Author Topic: Setting the bevel angle for a 'V' carving chisel  (Read 2925 times)

Offline mike40

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Setting the bevel angle for a 'V' carving chisel
« on: February 14, 2015, 03:07:46 pm »
I sharpened my 2nd new 'v' chisel today, and I had problems both times setting the correct angles. This led to wasting some length on both tools, not a lot, but enough to be frustrating. I used the angle finder in the way shown in the handbook, i.e.; by laying the angle finder ear into the bottom of the 'v' in the chisel, but it is hard to see if it is resting evenly there.a Both times I came up with wrong angles and had trial and error it to get the correct bevel, 20 deg. in this case. I'm not sure if it is failing eyesight or something else. Can anyone give me some advice on a way which works well for them?
Mike

Offline Ken S

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Re: Setting the bevel angle for a 'V' carving chisel
« Reply #1 on: February 14, 2015, 07:10:30 pm »
Mike, I haven't sharpened a V chisel, so these thoughts are of a general nature. I have become a great believer in using the marker on the bevel. I test the setting by turning the wheel a little by hand. The hand motion indicates the setting with removing next to no metal.

I recently bought a Milwaukee twelve volt LED flashlight. It uses the same batteries as my drill/driver and impact driver. I have been amazed with how useful and bright the LED flashlight is. If the Tormek replacement knob seems pricey to you, no doubt the Milwaukee LED flashlight will, too. However, I am sure there must be lower priced very usable LED flashlights. The bright, very directional light might make it easier to see the anglemaster. It is easily movable as it is handheld. It is certainly a visual improvement over the florescent lighting my my shop. Lee Valley sells an interesting light, which is probably available elsewhere.

Good luck.

Ken

Offline Ken S

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Re: Setting the bevel angle for a 'V' carving chisel
« Reply #2 on: February 14, 2015, 10:20:02 pm »
Mike and Kiwi,

I believe my knife project might benefit your carving work.  It is not original, but does not seem to have been applied before. Essentially it borrows the idea from the turning jigs that a known blade projection from the jig and a known distance between the universal support bar and the grinding wheel will produce a known bevel angle.

For example, (please excuse my ignorance of carving tools) Mike learns through trial and error that a Pfeil # whatever V chisel with a projection of so many millimeters and a distance of X mm between USB and grinding wheels will produce the bevel angle he desires. Mike posts this information on the forum. Kiwi writes the information in her carving notebook. The next time her V chisel (same model) needs to be sharpened, she sets the projection and distance distances from Mike. Her results should be identical.

Meanwhile, Kiwi has just sharpened her # whatever sweep gouge to perfection. Kiwi notes the two distances and posts them. Mike writes them down and sharpens his sweep gouge just like Kiwi's.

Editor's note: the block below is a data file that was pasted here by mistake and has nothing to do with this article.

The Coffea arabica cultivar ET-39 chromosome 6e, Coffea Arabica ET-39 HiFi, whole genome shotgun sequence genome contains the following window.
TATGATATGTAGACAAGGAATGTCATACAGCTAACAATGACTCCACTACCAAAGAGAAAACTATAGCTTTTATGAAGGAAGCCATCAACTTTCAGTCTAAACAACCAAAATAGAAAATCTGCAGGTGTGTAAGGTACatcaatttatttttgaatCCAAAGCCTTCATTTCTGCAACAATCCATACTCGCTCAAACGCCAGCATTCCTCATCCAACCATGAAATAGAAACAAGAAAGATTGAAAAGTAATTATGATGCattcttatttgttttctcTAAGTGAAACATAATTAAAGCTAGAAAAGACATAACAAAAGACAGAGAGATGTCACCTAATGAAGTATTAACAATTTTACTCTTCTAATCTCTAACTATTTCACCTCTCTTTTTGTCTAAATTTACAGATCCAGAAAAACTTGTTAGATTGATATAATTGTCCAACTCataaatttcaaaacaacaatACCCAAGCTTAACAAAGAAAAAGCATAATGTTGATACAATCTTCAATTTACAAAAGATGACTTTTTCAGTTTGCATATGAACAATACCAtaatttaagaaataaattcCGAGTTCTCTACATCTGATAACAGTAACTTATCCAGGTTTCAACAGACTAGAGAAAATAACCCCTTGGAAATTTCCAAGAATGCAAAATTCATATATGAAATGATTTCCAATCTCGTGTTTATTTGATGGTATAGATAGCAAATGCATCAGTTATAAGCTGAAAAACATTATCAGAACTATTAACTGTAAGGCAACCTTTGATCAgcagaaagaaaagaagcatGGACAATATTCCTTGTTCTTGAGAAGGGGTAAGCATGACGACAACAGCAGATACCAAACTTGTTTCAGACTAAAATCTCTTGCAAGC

They both make up simple gage sticks for each tool and note the tool number on the sticks. My very primitive working models were paint stirring rods. On one face I mark the projection distance in the jig. The pencil line lined up with the edge; the jig set on the bottom of the stick.

 I cut a 12 x 12 mm notch in one side and trim the stirring rod to where the distance from the notch to the grinding wheel is correct. Mark the stick for the correct tool, and you should never have to measure for that tool again.

If enough forum members participated, the amount of measuring for each person should be minimal.

Ken

Offline Kiwi

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Re: Setting the bevel angle for a 'V' carving chisel
« Reply #3 on: February 16, 2015, 01:51:19 am »
Sounds good Ken just one correction Kiwi is of the male species don't worry that is my aka my real name is Kara where often people mistake me for the her gender often because there are a lot she Karas out there enjoying your replies

Kiwi

Offline Ken S

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Re: Setting the bevel angle for a 'V' carving chisel
« Reply #4 on: February 16, 2015, 02:17:13 pm »
Oops!..... My error, Kiwi. Please excuse my northern hemisphere ignorance.

Anyway, despite the error, I still believe the constant projection and distance is a good plan. Not being a carver, I wouldn't know where to start. I would think a carver would have a better idea of where to start to hopefully standardize one of the two variables.

Ken

Offline Ken S

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Re: Setting the bevel angle for a 'V' carving chisel
« Reply #5 on: February 22, 2015, 11:25:50 am »
Mike,

I think the bevel marking technique I learned last Friday would make it easier to sharpen your V cutter. See my post in General Tormek section. Instead of removing the jig and seeing how much of the black marking is removed, the jig is moved side to side. The support bar height is micro adjusted until the black mark on the stone is the full width of the bevel.

I find the mark left on the stone is much easier to see than using the angle master.

Ken